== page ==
Taking a Sip from a Corpus

By Laura Vivanco on Saturday, 14 September, 2019

Phraseology and Style in Subgenres of the Novel: A Synthesis of Corpus and Literary Perspectives, edited by Iva Novakova and Dirk Siepmann (Palgrave Macmillan, 2020), is the result of

a four-year collaborative research project PhraseoRom on the phraseology of contemporary novels, co-funded by the French National Research Agency (ANR) and the German Research Foundation (DFG). It is one of the few international projects to truly bring together researchers from both literary studies and linguistics. The book, whose ten chapters report on selected results of this project, revolves around a detailed analysis and classification of recurrent fiction-specific patterns found in fictional genres and their general functions, as revealed by sophisticated corpus-driven enquiry. It focuses both on patterns found in the novel generally and genre-specific patterns shared by various literary genres. (v)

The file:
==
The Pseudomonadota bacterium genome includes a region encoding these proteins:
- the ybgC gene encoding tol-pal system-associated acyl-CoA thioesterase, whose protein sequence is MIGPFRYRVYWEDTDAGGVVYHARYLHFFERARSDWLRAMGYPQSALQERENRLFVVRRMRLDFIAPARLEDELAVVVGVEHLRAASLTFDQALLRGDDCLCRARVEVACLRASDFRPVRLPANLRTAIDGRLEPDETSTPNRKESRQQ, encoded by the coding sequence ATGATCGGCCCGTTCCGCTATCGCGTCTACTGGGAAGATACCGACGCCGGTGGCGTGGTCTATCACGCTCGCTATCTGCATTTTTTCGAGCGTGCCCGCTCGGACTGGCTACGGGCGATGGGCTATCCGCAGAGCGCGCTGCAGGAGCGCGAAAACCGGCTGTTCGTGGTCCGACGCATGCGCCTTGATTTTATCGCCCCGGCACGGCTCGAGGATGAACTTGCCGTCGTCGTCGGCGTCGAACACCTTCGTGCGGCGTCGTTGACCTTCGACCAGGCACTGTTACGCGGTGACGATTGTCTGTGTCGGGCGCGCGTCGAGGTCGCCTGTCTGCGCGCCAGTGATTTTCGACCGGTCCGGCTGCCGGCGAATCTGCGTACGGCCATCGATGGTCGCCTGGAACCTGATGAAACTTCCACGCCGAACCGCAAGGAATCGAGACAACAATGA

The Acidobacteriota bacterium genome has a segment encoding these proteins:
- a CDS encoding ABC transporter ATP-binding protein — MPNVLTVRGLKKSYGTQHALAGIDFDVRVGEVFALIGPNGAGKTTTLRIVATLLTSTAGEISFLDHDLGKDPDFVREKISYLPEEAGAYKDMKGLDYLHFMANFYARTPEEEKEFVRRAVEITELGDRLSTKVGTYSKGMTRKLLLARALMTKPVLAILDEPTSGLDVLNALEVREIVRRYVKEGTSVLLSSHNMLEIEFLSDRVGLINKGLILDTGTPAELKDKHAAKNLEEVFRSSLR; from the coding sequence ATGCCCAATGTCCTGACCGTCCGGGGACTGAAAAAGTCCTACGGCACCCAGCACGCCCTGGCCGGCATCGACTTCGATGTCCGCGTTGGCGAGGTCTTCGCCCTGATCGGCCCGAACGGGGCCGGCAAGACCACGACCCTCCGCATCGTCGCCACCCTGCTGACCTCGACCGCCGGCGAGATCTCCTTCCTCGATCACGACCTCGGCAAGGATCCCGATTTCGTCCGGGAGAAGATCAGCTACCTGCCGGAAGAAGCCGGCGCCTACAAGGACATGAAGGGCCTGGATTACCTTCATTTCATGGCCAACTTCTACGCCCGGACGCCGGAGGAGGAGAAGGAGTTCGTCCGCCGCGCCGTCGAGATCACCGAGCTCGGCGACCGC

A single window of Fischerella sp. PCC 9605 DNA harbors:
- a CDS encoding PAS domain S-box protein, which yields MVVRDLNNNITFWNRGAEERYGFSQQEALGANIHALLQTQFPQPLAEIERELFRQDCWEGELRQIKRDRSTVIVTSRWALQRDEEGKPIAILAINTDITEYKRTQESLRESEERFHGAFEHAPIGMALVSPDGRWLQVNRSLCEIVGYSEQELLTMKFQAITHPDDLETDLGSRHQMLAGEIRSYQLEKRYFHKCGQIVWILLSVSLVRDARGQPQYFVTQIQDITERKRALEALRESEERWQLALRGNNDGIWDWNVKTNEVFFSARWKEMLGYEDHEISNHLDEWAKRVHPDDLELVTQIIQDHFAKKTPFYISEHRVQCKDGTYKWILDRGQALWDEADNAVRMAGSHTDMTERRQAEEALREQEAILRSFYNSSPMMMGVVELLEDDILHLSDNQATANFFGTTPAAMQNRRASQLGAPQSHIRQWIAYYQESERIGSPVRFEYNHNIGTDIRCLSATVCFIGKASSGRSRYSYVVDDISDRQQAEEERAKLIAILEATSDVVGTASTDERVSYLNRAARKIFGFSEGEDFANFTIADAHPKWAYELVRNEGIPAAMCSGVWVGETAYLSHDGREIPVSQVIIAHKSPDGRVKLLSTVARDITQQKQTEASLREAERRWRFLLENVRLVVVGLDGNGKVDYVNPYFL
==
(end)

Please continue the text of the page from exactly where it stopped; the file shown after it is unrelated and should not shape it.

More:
This isn't an approach I've ever used, and I can't say I understand the methodology, but it clearly can throw up some intriguing patterns:

the expression take a sip [... is] much more common [...] in romance novels [...] than in the other genres. It suggests an affinity between take a sip and the “romantic universe” typically created in this genre. A closer look at the examples, however, reveals that alcoholic beverages are not necessarily what is consumed by the characters in this genre. In fact, we find roughly the same statistical distribution for the expression take a sip used with all kinds of beverages (including coffee, tea, water, etc.) before sorting and after sorting for the same expression when used with terms denoting alcoholic beverages (wine, beer, whisky, vodka, etc.). These findings suggest that it is the manner of drinking expressed by the motif take a sip rather than any particular type of drink that is characteristic of English romance novels—which empirically supports the assumption that certain demeanours on the part of the characters may be deemed typical of a particular literary genre. In French, siroter (to sip) when followed by a noun referring to alcohol plays a similar role and is in fact well represented in romances. (143-144)

 

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